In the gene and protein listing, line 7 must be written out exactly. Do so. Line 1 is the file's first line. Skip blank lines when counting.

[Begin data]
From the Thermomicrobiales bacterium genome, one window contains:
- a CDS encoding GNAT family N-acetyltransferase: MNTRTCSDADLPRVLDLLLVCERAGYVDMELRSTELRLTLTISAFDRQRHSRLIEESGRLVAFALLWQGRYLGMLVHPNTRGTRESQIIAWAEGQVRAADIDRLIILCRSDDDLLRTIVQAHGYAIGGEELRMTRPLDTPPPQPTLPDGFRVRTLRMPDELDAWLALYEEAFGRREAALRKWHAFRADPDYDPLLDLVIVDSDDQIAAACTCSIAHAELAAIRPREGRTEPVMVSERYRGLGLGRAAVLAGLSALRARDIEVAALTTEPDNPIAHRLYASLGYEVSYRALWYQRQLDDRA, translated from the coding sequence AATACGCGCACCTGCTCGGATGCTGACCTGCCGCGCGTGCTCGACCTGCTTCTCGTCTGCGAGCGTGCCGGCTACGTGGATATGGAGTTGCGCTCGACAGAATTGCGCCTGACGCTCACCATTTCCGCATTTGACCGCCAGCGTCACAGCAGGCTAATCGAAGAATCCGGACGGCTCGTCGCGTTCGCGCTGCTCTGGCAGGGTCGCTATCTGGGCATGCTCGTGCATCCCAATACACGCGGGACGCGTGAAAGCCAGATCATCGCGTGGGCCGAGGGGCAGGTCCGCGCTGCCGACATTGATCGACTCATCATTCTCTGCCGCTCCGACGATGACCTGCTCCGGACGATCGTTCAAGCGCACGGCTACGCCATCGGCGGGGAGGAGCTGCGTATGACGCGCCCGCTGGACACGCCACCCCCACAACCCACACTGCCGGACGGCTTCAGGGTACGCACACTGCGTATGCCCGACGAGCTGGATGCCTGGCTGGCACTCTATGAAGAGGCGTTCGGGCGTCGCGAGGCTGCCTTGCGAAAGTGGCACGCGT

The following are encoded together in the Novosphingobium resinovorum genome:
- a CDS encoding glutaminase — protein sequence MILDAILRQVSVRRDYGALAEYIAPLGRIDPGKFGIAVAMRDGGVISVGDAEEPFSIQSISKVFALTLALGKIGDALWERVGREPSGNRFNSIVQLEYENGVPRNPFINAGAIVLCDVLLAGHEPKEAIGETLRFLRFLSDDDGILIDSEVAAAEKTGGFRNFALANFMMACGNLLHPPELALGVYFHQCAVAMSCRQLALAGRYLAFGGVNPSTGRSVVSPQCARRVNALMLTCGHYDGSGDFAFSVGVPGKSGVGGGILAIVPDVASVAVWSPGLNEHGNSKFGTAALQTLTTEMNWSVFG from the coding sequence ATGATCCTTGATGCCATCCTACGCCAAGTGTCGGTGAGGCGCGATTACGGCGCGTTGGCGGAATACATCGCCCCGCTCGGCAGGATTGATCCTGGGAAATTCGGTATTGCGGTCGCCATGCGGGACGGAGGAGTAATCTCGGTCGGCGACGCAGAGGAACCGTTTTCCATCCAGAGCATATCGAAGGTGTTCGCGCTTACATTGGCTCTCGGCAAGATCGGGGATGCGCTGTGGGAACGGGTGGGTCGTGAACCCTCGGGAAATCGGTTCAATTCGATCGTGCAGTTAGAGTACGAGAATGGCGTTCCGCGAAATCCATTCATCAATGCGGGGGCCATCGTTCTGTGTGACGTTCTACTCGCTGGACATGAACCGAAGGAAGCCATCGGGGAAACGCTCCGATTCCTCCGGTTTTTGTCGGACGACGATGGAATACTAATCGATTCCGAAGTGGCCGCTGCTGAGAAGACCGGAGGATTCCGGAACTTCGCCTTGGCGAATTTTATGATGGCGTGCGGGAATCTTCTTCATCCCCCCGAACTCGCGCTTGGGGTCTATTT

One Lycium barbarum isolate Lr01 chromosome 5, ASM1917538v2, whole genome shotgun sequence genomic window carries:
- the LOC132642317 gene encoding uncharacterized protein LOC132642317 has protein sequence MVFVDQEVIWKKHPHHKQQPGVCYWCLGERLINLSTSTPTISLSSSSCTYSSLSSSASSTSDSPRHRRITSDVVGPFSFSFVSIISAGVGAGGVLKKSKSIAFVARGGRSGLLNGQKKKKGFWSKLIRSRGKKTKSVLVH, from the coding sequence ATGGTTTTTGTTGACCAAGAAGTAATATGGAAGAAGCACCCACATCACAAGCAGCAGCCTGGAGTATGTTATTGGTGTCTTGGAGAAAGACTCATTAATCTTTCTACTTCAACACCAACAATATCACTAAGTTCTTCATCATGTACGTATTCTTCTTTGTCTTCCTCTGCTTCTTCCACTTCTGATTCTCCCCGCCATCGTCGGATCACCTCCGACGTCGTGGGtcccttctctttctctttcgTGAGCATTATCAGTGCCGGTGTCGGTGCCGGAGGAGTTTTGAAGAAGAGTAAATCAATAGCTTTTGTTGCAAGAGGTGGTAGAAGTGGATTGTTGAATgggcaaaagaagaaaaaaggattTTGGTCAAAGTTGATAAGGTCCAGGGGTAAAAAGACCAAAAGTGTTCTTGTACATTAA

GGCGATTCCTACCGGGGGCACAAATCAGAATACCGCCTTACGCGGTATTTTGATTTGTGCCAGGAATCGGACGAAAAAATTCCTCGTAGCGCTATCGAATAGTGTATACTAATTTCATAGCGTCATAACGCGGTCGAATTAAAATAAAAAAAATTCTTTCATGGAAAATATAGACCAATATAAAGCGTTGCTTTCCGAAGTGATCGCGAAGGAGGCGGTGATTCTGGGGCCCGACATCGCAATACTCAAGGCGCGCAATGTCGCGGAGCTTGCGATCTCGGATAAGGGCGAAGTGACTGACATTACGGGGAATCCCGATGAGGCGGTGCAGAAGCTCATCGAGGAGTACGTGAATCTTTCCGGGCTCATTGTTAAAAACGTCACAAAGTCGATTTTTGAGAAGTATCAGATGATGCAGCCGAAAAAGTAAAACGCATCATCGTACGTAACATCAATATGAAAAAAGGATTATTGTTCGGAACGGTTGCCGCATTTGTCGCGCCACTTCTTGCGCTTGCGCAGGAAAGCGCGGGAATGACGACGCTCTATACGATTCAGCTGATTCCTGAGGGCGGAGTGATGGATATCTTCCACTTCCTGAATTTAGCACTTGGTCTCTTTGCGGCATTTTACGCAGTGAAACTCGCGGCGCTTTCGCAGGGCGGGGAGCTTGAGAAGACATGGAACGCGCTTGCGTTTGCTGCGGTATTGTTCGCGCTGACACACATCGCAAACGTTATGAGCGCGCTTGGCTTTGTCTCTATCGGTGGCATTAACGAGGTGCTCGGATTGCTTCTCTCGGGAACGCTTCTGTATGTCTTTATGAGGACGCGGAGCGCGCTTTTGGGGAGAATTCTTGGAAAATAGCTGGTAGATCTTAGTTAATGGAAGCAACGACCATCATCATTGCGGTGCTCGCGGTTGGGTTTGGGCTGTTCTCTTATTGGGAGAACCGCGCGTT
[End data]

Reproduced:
GGCGATTCCTACCGGGGGCACAAATCAGAATACCGCCTTACGCGGTATTTTGATTTGTGCCAGGAATCGGACGAAAAAATTCCTCGTAGCGCTATCGAATAGTGTATACTAATTTCATAGCGTCATAACGCGGTCGAATTAAAATAAAAAAAATTCTTTCATGGAAAATATAGACCAATATAAAGCGTTGCTTTCCGAAGTGATCGCGAAGGAGGCGGTGATTCTGGGGCCCGACATCGCAATACTCAAGGCGCGCAATGTCGCGGAGCTTGCGATCTCGGATAAGGGCGAAGTGACTGACATTACGGGGAATCCCGATGAGGCGGTGCAGAAGCTCATCGAGGAGTACGTGAATCTTTCCGGGCTCATTGTTAAAAACGTCACAAAGTCGATTTTTGAGAAGTATCAGATGATGCAGCCGAAAAAGTAAAACGCATCATCGTACGTAACATCAATATGAAAAAAGGATTATTGTTCGGAACGGTTGCCGCATTTGTCGCGCCACTTCTTGCGCTTGCGCAGGAAAGCGCGGGAATGACGACGCTCTATACGATTCAGCTGATTCCTGAGGGCGGAGTGATGGATATCTTCCACTTCCTGAATTTAGCACTTGGTCTCTTTGCGGCATTTTACGCAGTGAAACTCGCGGCGCTTTCGCAGGGCGGGGAGCTTGAGAAGACATGGAACGCGCTTGCGTTTGCTGCGGTATTGTTCGCGCTGACACACATCGCAAACGTTATGAGCGCGCTTGGCTTTGTCTCTATCGGTGGCATTAACGAGGTGCTCGGATTGCTTCTCTCGGGAACGCTTCTGTATGTCTTTATGAGGACGCGGAGCGCGCTTTTGGGGAGAATTCTTGGAAAATAGCTGGTAGATCTTAGTTAATGGAAGCAACGACCATCATCATTGCGGTGCTCGCGGTTGGGTTTGGGCTGTTCTCTTATTGGGAGAACCGCGCGTT